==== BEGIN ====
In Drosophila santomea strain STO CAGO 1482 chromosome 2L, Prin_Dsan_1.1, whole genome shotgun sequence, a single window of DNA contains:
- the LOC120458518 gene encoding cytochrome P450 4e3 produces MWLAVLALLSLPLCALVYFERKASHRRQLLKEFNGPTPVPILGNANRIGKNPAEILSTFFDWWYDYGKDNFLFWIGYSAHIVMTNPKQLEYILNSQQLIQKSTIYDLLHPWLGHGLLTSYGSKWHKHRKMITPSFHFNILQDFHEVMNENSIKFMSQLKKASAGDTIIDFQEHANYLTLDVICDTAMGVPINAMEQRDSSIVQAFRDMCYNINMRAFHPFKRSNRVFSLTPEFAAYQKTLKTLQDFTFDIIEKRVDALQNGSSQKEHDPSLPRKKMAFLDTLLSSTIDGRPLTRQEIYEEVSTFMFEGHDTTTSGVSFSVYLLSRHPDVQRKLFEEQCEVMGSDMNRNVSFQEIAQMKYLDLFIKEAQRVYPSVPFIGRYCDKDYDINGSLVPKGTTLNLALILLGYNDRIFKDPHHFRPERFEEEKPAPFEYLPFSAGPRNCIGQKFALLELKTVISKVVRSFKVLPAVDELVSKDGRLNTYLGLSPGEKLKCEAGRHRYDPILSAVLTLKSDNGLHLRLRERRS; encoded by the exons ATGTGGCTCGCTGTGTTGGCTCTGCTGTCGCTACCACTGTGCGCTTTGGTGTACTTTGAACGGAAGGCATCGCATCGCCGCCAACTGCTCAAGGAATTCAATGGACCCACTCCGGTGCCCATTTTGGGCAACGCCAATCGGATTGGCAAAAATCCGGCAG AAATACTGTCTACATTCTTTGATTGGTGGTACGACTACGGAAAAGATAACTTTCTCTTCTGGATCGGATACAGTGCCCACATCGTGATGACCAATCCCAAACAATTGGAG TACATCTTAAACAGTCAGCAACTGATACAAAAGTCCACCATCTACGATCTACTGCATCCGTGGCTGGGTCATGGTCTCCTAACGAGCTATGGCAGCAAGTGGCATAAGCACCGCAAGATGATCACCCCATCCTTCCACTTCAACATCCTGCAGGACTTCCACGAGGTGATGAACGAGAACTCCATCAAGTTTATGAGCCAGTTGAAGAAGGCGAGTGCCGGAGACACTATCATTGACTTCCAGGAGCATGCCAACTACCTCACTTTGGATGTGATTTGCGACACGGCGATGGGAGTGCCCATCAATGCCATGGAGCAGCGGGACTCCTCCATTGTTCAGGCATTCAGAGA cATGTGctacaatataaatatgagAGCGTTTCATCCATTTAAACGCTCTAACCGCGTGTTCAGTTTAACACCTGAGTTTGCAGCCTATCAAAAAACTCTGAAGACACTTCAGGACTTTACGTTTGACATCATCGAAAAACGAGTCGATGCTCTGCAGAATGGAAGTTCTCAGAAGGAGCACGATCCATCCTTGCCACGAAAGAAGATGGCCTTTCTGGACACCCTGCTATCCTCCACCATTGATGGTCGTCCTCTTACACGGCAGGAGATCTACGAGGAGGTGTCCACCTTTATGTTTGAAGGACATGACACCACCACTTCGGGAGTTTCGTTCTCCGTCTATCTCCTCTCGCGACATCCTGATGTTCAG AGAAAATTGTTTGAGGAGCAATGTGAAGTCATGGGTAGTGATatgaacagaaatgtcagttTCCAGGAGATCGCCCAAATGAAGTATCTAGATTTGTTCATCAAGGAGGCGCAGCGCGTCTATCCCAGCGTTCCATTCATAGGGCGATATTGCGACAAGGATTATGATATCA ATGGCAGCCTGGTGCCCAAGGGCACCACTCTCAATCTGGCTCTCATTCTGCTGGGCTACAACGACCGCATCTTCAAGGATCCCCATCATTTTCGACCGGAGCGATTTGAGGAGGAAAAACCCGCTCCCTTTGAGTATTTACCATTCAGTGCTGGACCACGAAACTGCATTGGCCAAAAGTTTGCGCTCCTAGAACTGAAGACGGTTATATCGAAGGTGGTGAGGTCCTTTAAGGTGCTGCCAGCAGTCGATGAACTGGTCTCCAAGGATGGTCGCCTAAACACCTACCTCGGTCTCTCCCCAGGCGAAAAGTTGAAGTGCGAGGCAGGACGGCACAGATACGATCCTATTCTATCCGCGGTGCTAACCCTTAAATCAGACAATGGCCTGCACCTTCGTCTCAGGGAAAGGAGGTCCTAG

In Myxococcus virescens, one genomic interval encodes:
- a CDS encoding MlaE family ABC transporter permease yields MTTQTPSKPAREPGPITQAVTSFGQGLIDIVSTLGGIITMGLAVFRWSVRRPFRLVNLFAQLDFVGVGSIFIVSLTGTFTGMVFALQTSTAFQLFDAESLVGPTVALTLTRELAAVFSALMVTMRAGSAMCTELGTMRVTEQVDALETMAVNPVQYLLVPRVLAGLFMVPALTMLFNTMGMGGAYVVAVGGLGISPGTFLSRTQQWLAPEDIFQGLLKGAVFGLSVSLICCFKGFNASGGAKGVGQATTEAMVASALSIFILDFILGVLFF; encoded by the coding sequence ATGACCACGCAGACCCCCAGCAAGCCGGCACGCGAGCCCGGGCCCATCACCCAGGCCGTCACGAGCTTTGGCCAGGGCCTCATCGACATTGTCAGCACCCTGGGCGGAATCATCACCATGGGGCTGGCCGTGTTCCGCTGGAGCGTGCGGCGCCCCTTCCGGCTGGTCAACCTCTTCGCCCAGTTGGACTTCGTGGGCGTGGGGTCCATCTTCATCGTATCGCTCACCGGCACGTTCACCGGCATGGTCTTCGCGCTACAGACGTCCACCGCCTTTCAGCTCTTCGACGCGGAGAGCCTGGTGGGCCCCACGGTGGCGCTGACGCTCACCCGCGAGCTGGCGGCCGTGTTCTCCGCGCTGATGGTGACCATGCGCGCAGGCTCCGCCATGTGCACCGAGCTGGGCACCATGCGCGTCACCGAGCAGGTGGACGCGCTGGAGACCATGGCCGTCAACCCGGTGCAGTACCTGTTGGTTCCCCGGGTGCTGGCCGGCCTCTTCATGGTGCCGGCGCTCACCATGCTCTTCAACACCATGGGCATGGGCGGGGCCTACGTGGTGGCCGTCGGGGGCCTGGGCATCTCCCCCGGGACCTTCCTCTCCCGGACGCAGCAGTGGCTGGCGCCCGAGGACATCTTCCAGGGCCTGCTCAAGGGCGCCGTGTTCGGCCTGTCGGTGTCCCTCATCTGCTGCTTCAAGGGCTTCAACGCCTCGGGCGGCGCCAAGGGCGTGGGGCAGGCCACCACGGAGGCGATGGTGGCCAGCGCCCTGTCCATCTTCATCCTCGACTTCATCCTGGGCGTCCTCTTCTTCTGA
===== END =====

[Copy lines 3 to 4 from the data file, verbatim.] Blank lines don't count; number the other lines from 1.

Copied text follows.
In Myxococcus virescens, one genomic interval encodes:
- a CDS encoding MlaE family ABC transporter permease yields MTTQTPSKPAREPGPITQAVTSFGQGLIDIVSTLGGIITMGLAVFRWSVRRPFRLVNLFAQLDFVGVGSIFIVSLTGTFTGMVFALQTSTAFQLFDAESLVGPTVALTLTRELAAVFSALMVTMRAGSAMCTELGTMRVTEQVDALETMAVNPVQYLLVPRVLAGLFMVPALTMLFNTMGMGGAYVVAVGGLGISPGTFLSRTQQWLAPEDIFQGLLKGAVFGLSVSLICCFKGFNASGGAKGVGQATTEAMVASALSIFILDFILGVLFF; encoded by the coding sequence ATGACCACGCAGACCCCCAGCAAGCCGGCACGCGAGCCCGGGCCCATCACCCAGGCCGTCACGAGCTTTGGCCAGGGCCTCATCGACATTGTCAGCACCCTGGGCGGAATCATCACCATGGGGCTGGCCGTGTTCCGCTGGAGCGTGCGGCGCCCCTTCCGGCTGGTCAACCTCTTCGCCCAGTTGGACTTCGTGGGCGTGGGGTCCATCTTCATCGTATCGCTCACCGGCACGTTCACCGGCATGGTCTTCGCGCTACAGACGTCCACCGCCTTTCAGCTCTTCGACGCGGAGAGCCTGGTGGGCCCCACGGTGGCGCTGACGCTCACCCGCGAGCTGGCGGCCGTGTTCTCCGCGCTGATGGTGACCATGCGCGCAGGCTCCGCCATGTGCACCGAGCTGGGCACCATGCGCGTCACCGAGCAGGTGGACGCGCTGGAGACCATGGCCGTCAACCCGGTGCAGTACCTGTTGGTTCCCCGGGTGCTGGCCGGCCTCTTCATGGTGCCGGCGCTCACCATGCTCTTCAACACCATGGGCATGGGCGGGGCCTACGTGGTGGCCGTCGGGGGCCTGGGCATCTCCCCCGGGACCTTCCTCTCCCGGACGCAGCAGTGGCTGGCGCCCGAGGACATCTTCCAGGGCCTGCTCAAGGGCGCCGTGTTCGGCCTGTCGGTGTCCCTCATCTGCTGCTTCAAGGGCTTCAACGCCTCGGGCGGCGCCAAGGGCGTGGGGCAGGCCACCACGGAGGCGATGGTGGCCAGCGCCCTGTCCATCTTCATCCTCGACTTCATCCTGGGCGTCCTCTTCTTCTGA